Legal Aspects of Compensation and Industrial Relations

Topics: Employment, Trade union, Wage Pages: 5 (1655 words) Published: March 7, 2011

Indian labor laws are the laws that regulate employment. These are broadly divided into 5 categories: working conditions, industrial relations, wages, welfare and social securities. Under the Constitution of India, Labor is a subject in the Concurrent List where both the Central & State Governments are competent to enact legislation subject to certain matters being reserved for the Centre. The Ministry of Labor and Employment has the responsibility of protecting and safeguarding the interests of workers in general and those of the poor deprived and disadvantaged sections of the society, in particular. It also has the responsibility of creating a healthy work environment for higher production and productivity and to develop and coordinate vocational skill training and employment services. These objectives are sought to be achieved through enactment and implementation of various labor laws, which regulate the terms and conditions of service and employment of workers. HR began to play a significant role after the enactment of these employment or labor laws.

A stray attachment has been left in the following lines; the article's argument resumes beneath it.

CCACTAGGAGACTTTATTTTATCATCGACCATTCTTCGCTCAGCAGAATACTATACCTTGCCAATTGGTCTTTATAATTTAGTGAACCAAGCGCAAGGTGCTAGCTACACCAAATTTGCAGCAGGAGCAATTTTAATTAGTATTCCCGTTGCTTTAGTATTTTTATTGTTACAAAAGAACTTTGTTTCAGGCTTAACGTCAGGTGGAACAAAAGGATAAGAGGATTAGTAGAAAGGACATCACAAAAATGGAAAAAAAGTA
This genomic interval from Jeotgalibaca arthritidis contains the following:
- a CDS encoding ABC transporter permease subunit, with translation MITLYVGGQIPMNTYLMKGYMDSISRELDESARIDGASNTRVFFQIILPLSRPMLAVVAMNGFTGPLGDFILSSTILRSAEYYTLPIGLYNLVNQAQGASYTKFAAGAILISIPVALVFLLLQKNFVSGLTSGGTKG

Here I have included all those acts which are slightly related to compensation, no matter which categories they are. Like Payment of Gratuity act is a social security act but as it is related to compensation later, I have included it. 1). Workers’ Compensation Act of 1923: Employee and their dependants receive compensation for injury due to accident out of or in the course of employment and resulting in disablement or death. Employees covered under Employee’s State Insurance Act, 1948 cannot claim under Worker’s Compensation act. The amount of compensation depends on the age, wage and nature of injury. 2). Payment of Wages Act 1936: This act ensures that wages will be paid to certain group of employees at regular intervals and with no unauthorized deductions. The intervals should not exceed one month and in the case of termination, wages should be paid within two days of the date of termination. 3). Minimum Wages Act 1948: This act ensures that a minimum rate of wages that vary from state to state will be paid to all those in wage employment. State and Union government periodically review the minimum wage rates. The Act classified workers as unskilled, semi-skilled, skilled and highly skilled. 4). Payment of Bonus Act 1965: This Act guarantees that a bonus is paid to employees who have worked for at least 30 working days in the year and have salaries of at least Rs.3,500 per month. The payment of a bonus is applicable to every establishment where 20 or more workers are employed, but there are exceptions. Employees who work in insurance corporations, educational institutions, hospitals, chambers of commerce, federal banks and social welfare institutions are not entitled to a bonus under the Act. Employers have to pay minimum bonus of 8.33% of the salary even if company is in losses. Bonuses do not have to be paid if the employee is dismissed from service for fraud or misconduct on the premises or for theft, misappropriation or like of the property of the organization. The law is quite controversial because employees want this bonus regardless of whether company is profitable or not; employers do not agree with this required entitlement. 5). Payment of Gratuity Act 1972: This act is applied to companies with at least 10 employees for the past 12 months. Companies will pay 15 days wages for every completed year of service (or part thereof in excess of 6 months) to the employees who have completed 5 continuous years of employment. The maximum limit of gratuity is 350000 Rs. In case of death or disablement, 5 years requirement is not needed and also if employment contract is terminated due to serious misconduct then gratuity will not be paid. 6). Employees Provident Funds and Miscellaneous Provisions Act 1952: This act is to provide financial support to employee when they or their...
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